- Error Class - common Error Classes include SUCCESS (0x00) and ERRSRV (0x02) for error.
- Error Code - codes returned for the Error Classes e.g. for the SUCCESS Error Class possible Error
and for the ERRSRV Error Class, possible Error Codes include:
- BUFFERED (0x54) - The Message was buffered
- LOGGED (0x55) - The Message was logged
- DISPLAYED (0x56) - The Message was displayed
- ERRerror (0x01) - Non-specific error code
- ERRbadpw (0x02) - Bad password
- ERRbadtype (0x03) - Reserved
- Flags 2
- Tree ID - Authenticated Resource Identifier
- Process ID - the Caller's Process Identifier
- Unauthenticated User ID
- Multiplex ID
- 16-bit Field Count - the number of 16-bit fields in the data
- 16-bit Byte Count - the numeber of bytes in the 16-bit fields
- 8-bit Field Count - the number of 8-bit fields in the data
- 8-bit Byte Count - the numeber of bytes in the 8-bit fields
The following table lists a number of SMB commands that you could see in the Command field:
|Commit all files
|Get file attribute
|Set file attribute
|Read byte block
|Write byte block
|Lock byte block
|Unlock byte block
|Create new file
|End of process
|Get disk attributes
|Search multiple files
|Create spool file
|Spool byte block
|Close spool file
|Return print queue
|Forward user name
|Get machine name
|Start multi-block message
|End multi-block message
|Multi-block message text
|Core plus commands
|Lock then read data
|Write then unlock data
|Read block raw
|Write block raw
|LANMAN 1.0 SMB commands
|Read block multiplexed
|Read block (secondary response)
|Write block multiplexed
|Write block (secondary response)
|Write complete response
|Set file attributes expanded
|Get file attributes expanded
|Lock/unlock byte ranges and X
|Transaction (name, bytes in/out)
|Transaction (secondary request/response)
|Passes the IOCTL to the server
|IOCTL (secondary request/response)
|Write and Close
|Open and X
|Read and X
|Write and X
|Session Set Up and X (including User Logon)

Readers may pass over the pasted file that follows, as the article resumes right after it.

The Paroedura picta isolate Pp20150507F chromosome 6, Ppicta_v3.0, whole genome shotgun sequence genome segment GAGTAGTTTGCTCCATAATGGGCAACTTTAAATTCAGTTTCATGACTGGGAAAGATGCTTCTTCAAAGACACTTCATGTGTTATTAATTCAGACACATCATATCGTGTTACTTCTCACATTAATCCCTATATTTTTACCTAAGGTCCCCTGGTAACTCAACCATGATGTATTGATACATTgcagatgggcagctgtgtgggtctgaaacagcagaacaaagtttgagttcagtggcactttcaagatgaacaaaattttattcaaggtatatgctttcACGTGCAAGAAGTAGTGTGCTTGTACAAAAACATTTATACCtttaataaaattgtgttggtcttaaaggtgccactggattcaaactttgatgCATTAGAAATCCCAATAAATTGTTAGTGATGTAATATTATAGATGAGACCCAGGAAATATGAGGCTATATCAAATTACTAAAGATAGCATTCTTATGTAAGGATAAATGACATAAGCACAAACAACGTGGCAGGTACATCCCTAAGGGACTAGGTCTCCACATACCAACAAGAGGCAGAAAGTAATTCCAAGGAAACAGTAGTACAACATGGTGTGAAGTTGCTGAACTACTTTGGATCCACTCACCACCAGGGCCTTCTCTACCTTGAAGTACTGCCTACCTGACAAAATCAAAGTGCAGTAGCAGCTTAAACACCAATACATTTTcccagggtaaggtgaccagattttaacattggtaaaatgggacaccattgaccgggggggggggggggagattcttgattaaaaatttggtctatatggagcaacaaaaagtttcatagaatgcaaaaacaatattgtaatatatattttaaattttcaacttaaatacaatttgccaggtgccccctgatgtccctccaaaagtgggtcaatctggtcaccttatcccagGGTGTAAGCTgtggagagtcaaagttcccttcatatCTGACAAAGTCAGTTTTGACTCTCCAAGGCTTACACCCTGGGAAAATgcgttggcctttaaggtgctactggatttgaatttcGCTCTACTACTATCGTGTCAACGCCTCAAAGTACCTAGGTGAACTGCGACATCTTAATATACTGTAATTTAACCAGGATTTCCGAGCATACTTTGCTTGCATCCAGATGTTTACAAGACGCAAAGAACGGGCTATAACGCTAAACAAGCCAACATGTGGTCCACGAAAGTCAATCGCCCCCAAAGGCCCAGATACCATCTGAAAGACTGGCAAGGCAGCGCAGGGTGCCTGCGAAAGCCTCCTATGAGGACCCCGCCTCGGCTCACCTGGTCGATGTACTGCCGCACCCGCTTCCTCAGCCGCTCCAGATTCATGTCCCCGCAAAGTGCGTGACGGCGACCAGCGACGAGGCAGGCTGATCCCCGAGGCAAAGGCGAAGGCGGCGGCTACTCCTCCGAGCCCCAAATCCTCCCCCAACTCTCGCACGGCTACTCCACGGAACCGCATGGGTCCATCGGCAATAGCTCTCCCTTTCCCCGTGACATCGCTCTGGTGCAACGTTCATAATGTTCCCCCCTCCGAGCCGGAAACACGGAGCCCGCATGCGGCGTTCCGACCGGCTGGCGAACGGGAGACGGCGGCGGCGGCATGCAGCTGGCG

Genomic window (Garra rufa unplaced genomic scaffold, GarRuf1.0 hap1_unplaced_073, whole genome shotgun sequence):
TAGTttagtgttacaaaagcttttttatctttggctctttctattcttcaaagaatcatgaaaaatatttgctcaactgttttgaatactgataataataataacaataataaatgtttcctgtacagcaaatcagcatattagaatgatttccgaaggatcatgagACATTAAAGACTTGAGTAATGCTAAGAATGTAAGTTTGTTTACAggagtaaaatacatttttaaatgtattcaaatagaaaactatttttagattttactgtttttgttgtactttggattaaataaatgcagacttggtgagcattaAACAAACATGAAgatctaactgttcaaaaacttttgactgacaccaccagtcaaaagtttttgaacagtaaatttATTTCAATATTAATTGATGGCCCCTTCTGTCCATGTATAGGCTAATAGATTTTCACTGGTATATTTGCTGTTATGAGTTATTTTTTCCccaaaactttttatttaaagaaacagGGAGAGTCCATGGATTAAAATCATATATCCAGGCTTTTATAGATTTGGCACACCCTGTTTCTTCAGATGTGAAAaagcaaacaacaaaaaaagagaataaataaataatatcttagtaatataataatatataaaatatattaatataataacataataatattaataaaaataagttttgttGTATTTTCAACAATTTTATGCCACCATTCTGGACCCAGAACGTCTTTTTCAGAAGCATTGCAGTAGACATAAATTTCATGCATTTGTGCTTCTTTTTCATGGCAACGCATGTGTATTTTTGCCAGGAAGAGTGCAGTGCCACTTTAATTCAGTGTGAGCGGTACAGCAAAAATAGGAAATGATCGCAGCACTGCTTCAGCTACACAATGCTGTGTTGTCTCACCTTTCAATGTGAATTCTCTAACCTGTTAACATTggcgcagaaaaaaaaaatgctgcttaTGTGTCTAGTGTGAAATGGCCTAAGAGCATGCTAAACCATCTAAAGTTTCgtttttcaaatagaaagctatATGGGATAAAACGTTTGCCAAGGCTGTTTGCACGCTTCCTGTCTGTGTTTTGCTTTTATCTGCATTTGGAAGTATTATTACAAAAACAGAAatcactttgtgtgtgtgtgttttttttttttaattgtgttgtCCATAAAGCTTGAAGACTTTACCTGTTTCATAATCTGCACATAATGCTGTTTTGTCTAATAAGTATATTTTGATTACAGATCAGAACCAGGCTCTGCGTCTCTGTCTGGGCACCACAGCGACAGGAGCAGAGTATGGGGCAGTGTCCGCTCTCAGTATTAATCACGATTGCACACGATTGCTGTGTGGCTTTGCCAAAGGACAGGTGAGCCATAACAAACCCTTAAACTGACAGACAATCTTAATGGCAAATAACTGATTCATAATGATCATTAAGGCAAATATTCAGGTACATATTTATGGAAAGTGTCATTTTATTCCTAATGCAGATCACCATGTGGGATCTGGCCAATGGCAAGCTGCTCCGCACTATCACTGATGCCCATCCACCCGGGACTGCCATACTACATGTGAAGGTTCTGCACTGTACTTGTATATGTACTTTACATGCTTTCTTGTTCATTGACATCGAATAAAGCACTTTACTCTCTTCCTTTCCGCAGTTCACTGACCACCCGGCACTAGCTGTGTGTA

|Tree connect and X
The Browser Service is used to make systems available in the Network Neighbourhood Window in Windows environments
although it is also designed to operate with LAN Manager and OS/2.
The Browser Service registers SMB (NetBIOS) names dynamically and makes this dynamic list available to systems on the
network. The Browser Service runs over SMB (and is described as running over a 'mail slot' protocol over SMB).
The Browser Service is not be confused with an NBNS service such as WINS, they are two entirely separate services.
The Browser Service is more akin to IPX SAP or perhaps even Novell's Directory Service (NDS). The Browser
Service is there to ease the access to the Peer-to-Peer network that is characteristic of a Windows network.
The Browser service had it's history begin with LAN Manager 1.0 as a broadcasting system before
progressed into the Browser Service that we know now, without the broadcasting, with Windows for Workgroups.
The Browser service has matured in the NT environment to include Domains.
The latest incarnation is called the CIFS/E Browser Protocol.
The Servers are organised in logical groups according to which
group they belong to; these can be Workgroups or Domains and correspond to SMB / NetBIOS group names.
The Computer Browser Service is the way in which Windows displays a list of the resources available. This Browser list is maintained